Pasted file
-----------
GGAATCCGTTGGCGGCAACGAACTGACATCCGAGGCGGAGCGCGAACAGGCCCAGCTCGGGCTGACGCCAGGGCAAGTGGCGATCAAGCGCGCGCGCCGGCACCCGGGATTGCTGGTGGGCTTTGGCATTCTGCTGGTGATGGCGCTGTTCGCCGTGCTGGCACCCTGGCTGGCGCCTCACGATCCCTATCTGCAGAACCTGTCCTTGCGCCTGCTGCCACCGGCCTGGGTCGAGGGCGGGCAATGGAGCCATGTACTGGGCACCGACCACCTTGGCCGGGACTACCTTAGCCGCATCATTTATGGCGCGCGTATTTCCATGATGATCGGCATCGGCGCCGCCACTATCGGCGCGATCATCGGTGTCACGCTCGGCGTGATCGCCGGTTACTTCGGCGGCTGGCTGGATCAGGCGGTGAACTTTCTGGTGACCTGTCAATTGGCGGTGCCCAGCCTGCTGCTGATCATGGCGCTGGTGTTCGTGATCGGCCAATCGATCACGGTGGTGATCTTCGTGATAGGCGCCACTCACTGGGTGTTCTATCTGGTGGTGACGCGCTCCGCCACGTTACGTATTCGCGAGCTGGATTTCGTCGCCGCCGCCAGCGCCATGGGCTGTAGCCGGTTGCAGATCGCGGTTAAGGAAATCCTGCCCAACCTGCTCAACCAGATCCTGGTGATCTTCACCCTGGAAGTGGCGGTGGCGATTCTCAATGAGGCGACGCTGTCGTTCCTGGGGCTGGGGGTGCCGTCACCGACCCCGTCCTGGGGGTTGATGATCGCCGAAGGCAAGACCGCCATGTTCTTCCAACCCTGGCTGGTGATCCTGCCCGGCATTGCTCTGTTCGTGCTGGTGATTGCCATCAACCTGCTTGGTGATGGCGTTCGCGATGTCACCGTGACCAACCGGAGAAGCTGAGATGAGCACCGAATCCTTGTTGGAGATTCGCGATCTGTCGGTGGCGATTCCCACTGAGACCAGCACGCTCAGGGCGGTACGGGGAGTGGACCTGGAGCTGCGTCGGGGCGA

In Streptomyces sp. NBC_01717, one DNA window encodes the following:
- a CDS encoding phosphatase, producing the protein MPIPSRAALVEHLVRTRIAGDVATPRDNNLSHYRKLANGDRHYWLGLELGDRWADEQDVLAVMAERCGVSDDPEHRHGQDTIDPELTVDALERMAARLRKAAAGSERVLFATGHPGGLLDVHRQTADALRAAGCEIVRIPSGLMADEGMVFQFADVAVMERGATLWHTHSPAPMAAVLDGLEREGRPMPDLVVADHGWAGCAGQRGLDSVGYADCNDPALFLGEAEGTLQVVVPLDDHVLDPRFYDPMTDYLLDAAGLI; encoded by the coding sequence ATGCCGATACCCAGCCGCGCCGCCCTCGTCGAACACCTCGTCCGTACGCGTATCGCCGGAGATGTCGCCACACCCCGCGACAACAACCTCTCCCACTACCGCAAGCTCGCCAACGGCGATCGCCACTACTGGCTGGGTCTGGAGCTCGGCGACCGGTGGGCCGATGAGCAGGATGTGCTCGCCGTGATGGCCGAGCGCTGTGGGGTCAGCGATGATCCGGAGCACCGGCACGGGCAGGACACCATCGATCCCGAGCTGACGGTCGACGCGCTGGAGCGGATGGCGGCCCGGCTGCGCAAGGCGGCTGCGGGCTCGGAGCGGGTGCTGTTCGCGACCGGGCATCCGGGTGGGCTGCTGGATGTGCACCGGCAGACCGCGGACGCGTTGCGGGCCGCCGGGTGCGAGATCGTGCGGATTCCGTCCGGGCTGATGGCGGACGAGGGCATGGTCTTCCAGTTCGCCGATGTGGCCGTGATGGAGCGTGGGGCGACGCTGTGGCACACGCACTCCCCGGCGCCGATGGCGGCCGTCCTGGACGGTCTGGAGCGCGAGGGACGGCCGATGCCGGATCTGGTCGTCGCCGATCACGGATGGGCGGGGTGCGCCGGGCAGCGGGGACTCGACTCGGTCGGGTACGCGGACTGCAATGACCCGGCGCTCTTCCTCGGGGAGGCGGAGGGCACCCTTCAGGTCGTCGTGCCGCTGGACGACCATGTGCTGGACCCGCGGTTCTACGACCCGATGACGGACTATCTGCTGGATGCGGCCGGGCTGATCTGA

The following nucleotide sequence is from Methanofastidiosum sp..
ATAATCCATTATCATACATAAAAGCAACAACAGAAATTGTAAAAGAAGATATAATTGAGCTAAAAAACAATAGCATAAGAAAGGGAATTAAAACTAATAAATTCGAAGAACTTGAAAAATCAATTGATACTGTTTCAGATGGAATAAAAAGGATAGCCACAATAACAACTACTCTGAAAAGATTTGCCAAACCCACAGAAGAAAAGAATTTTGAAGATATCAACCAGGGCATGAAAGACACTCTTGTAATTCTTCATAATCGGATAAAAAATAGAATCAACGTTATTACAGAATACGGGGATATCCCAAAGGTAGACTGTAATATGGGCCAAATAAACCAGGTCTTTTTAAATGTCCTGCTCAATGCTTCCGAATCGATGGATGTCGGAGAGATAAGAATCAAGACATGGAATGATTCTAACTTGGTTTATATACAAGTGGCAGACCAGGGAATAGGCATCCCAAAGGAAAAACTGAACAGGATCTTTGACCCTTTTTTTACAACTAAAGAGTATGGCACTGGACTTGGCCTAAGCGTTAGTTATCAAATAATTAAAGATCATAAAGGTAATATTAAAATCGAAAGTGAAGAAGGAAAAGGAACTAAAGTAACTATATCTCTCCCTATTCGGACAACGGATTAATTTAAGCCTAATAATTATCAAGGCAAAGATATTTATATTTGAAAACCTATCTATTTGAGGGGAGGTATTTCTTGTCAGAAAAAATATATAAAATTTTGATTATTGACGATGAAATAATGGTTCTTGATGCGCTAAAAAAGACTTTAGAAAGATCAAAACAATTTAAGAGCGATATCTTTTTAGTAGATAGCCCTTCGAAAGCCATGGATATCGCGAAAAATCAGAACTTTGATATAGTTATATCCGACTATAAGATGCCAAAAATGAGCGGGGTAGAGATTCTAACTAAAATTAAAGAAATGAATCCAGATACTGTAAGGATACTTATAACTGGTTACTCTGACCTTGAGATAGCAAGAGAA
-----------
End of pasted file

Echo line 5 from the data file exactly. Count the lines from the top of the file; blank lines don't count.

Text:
ATAATCCATTATCATACATAAAAGCAACAACAGAAATTGTAAAAGAAGATATAATTGAGCTAAAAAACAATAGCATAAGAAAGGGAATTAAAACTAATAAATTCGAAGAACTTGAAAAATCAATTGATACTGTTTCAGATGGAATAAAAAGGATAGCCACAATAACAACTACTCTGAAAAGATTTGCCAAACCCACAGAAGAAAAGAATTTTGAAGATATCAACCAGGGCATGAAAGACACTCTTGTAATTCTTCATAATCGGATAAAAAATAGAATCAACGTTATTACAGAATACGGGGATATCCCAAAGGTAGACTGTAATATGGGCCAAATAAACCAGGTCTTTTTAAATGTCCTGCTCAATGCTTCCGAATCGATGGATGTCGGAGAGATAAGAATCAAGACATGGAATGATTCTAACTTGGTTTATATACAAGTGGCAGACCAGGGAATAGGCATCCCAAAGGAAAAACTGAACAGGATCTTTGACCCTTTTTTTACAACTAAAGAGTATGGCACTGGACTTGGCCTAAGCGTTAGTTATCAAATAATTAAAGATCATAAAGGTAATATTAAAATCGAAAGTGAAGAAGGAAAAGGAACTAAAGTAACTATATCTCTCCCTATTCGGACAACGGATTAATTTAAGCCTAATAATTATCAAGGCAAAGATATTTATATTTGAAAACCTATCTATTTGAGGGGAGGTATTTCTTGTCAGAAAAAATATATAAAATTTTGATTATTGACGATGAAATAATGGTTCTTGATGCGCTAAAAAAGACTTTAGAAAGATCAAAACAATTTAAGAGCGATATCTTTTTAGTAGATAGCCCTTCGAAAGCCATGGATATCGCGAAAAATCAGAACTTTGATATAGTTATATCCGACTATAAGATGCCAAAAATGAGCGGGGTAGAGATTCTAACTAAAATTAAAGAAATGAATCCAGATACTGTAAGGATACTTATAACTGGTTACTCTGACCTTGAGATAGCAAGAGAA